The American rating firm Standard & Poor’s warned 15 European nations on Monday, including Germany and France, that unless they solve their currency problems this week, to the satisfaction of S&P, a business corporation, this company will “downgrade” them, with the effect of increasing the interest they must pay on their sovereign debt and on foreign funds placed on loan to their economies.

S&P, like the other rating firms at work today, is a company operating to make profits for its managers and stockholders. It has no public mandate, and indeed, if it acted under an assumed public-interest mandate, it could find itself sued by its stockholders, whose interest is to profit themselves, not the public.

These “ratings” of companies and nations lack any objective authority or validated qualification. The company sells opinion (like journalists; but nations and central banks very sensibly do not base their decisions on what journalists write). The potential link of unqualified or biased ratings to market speculation is obvious, but nonetheless accepted on the international markets, despite proven instances of past rating agency malfeasance, including the AAA-rated securitized junk mortgages responsible for creating this world financial crisis.

The extent to which the economic policy of nations is made on the basis of misinformation or wishful thinking is not generally recognized. Even when error becomes established as part of the conventional wisdom, it rarely is challenged because of the price usually inflicted upon public dissenters.

Consider how many years Anglo-American corporate and academic economics operated on the transparently implausible assumption that markets are perfectly informed and automatically self-correcting.

Consider the present all but universal policy of imposing austerity on nations, automatically creating unemployment and depressing consumption, making impossible the growth without which the victim nation can never pay its debts.

Consider, for that matter, the assumption underlying the creation of the euro. One of the implicit conclusions reached Monday at the Paris meeting between Angela Merkel and Nicolas Sarkozy was that European governments of varying size and sophistication (from Greece to united Germany) have difficulty coordinating national budgets in a manner that can sustain a common currency. This was said (here and elsewhere) at the time the euro was created, but the objections were disregarded in the belief that good will and luck could carry the day.

They failed to do so, and a door has now been opened for the weak to abandon the euro, suggesting that it may survive as a somewhat less than common European currency, for fewer than 17 members. In that case, it would be a more stable currency than it could ever be for 27 EU members. Whether, or how, the euro will survive is unknowable. I personally think it will survive, but it now is in jeopardy. (It has hardly been out of jeopardy since last summer.)

The outcome will theoretically be produced by officials at conferences, but those conferences take place against background concern that the matter will actually be decided by “the markets.”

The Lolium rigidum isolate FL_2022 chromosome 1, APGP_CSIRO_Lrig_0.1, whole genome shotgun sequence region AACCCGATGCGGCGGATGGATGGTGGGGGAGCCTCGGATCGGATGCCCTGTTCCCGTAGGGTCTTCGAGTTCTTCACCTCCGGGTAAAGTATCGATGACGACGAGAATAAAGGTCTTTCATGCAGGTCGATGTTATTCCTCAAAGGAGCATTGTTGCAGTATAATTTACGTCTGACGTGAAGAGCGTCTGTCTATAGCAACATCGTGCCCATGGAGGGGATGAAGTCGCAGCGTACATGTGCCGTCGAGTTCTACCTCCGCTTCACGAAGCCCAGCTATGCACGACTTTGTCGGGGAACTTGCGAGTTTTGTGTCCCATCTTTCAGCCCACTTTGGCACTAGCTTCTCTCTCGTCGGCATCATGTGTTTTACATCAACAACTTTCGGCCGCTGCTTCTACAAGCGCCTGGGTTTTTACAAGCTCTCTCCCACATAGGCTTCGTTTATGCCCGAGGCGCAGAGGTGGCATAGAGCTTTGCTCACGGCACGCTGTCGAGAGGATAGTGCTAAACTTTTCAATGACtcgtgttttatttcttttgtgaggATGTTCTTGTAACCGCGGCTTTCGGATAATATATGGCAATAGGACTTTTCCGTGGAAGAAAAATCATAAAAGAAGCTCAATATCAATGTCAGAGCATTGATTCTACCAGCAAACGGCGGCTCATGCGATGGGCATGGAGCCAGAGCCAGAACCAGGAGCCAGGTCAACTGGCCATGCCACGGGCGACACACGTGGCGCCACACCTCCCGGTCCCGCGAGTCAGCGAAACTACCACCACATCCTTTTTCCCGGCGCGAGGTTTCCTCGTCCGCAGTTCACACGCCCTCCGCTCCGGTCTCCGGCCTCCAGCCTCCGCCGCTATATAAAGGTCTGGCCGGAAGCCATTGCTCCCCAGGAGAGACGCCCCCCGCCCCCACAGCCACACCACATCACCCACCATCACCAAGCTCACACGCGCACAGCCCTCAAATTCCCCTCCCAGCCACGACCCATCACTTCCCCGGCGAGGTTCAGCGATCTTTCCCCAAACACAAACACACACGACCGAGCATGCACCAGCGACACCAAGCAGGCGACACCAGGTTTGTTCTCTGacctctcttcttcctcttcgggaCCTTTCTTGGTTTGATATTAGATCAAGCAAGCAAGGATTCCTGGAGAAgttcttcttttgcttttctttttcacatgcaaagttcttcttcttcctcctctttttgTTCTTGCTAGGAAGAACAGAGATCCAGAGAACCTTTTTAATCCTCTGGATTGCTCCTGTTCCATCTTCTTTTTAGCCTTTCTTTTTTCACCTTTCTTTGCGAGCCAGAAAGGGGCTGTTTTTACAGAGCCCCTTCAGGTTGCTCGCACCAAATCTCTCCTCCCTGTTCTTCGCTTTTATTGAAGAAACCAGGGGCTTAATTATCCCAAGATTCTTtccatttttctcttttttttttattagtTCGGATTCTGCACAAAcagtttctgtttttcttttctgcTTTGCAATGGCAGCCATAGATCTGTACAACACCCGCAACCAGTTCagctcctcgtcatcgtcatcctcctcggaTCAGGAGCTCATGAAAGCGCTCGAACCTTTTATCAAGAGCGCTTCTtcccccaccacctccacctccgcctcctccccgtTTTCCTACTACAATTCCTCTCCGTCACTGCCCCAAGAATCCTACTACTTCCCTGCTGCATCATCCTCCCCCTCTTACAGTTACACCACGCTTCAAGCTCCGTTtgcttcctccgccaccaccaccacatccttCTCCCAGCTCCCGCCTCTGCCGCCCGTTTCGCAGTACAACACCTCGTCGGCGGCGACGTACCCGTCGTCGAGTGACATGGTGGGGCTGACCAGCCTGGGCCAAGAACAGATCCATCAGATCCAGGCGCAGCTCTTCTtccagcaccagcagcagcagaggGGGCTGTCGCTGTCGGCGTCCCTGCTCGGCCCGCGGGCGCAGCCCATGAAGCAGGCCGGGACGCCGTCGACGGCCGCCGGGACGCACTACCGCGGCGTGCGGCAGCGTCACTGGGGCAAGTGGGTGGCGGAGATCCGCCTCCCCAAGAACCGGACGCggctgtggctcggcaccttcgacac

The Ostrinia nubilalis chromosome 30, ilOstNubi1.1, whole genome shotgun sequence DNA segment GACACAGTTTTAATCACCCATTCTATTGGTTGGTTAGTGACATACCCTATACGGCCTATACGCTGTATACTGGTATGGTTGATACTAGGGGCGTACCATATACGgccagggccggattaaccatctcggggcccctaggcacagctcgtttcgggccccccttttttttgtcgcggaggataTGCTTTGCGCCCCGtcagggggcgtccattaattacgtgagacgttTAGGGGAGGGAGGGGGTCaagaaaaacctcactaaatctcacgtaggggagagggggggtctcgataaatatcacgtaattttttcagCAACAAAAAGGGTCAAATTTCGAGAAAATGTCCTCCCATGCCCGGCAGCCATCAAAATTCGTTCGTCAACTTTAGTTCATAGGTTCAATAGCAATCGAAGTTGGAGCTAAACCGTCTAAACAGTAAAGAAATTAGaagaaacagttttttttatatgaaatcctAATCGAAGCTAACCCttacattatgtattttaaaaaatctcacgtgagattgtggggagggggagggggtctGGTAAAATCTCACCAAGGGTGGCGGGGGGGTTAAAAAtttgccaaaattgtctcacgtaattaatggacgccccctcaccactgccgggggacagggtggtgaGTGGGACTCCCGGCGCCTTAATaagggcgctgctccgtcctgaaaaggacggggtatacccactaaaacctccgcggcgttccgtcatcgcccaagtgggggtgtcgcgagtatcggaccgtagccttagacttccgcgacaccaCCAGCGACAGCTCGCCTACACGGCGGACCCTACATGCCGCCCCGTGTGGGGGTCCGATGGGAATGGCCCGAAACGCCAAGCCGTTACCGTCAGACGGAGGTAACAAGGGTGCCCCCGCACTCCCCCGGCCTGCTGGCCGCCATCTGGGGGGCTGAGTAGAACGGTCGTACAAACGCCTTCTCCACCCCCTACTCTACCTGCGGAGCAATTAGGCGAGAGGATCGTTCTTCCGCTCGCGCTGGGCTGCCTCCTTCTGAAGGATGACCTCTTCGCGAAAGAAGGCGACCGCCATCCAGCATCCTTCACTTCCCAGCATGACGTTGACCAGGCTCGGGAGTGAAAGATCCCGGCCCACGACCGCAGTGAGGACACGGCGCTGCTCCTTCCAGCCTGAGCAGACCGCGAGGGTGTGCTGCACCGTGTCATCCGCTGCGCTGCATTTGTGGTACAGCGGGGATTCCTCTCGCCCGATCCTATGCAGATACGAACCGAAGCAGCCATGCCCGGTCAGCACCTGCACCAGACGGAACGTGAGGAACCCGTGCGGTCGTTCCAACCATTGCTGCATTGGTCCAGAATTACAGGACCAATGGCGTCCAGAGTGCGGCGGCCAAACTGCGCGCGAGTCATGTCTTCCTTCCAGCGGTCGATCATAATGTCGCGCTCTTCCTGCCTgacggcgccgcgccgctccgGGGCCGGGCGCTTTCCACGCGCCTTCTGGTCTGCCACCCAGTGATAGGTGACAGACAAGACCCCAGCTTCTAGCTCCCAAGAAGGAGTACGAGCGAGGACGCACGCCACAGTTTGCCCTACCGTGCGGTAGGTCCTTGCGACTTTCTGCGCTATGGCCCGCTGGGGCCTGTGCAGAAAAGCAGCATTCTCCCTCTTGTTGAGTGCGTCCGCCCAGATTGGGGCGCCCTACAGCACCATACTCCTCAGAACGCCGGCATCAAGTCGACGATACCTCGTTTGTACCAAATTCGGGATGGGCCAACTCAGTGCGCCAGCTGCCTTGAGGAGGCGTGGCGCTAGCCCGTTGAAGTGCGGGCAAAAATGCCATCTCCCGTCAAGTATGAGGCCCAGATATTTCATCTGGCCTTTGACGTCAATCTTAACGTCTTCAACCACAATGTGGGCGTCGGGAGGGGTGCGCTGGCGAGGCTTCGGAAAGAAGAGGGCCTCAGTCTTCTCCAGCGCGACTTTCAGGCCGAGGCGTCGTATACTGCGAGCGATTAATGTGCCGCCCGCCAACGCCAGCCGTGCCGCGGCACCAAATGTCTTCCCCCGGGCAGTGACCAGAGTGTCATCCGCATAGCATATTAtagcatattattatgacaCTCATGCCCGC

Who are the markets? A mass of honest citizens searching to place their savings where they will be secure? No. The market consists of professional traders largely indifferent as to whether the euro is “rescued” or not. They place their own bets on how official actions will affect the euro’s assessed value, and their interest is to win their bets (and bonuses). The bets really are on what the majority opinion among speculators will prove to be, thereby causing the euro to rise or fall in value (for a time). This is not a matter of indifference since it causes the sovereign debt of the euro-using nations to rise or fall.

Here lies the problem. As currency possesses real rather than fiat value in the minds of those who use it to buy other things possessing intrinsic value, the outcome of market speculation has real consequences in national economies and for society. But for the speculator, the market provides a horserace, with no redeeming social value. A horserace improves the breed.

Why do governments allow speculation to set the value of their money, as they have since the last trace of the gold standard was destroyed by Richard Nixon in 1971? One notes that President Nixon was acting in tacit submission to the perils of fiat currency, since his motive (one of them) was to halt American gold holdings being shipped to France, at the demand of President Charles de Gaulle, to settle the American commercial deficit. (Had he not broken the dollar-gold link, one shivers at what American-Chinese relations would be today, with China able to demand redemption in gold of its dollar holdings. On the other hand, what peril now may exist to both countries in the lack of what might be called an objective corollary to printed money?)

Fiction and fantasy in finance provide questions that might profitably be the subject of another of those “summit conferences” that have kept high officials on the road in past months. It might be devoted to rescuing the economy from the depredations of speculation, which just last week created a situation in which, as Jeremy Warner wrote in the London Telegraph, even German bonds had lost “their ‘risk-free’ status. … No one wants to hold euro denominated assets of any variety. … All of a sudden, the pound is the European default asset of choice.”

Visit William Pfaff’s website for more on his latest book, “The Irony of Manifest Destiny: The Tragedy of America’s Foreign Policy” (Walker & Co., $25), at

© 2011 Tribune Media Services, Inc.


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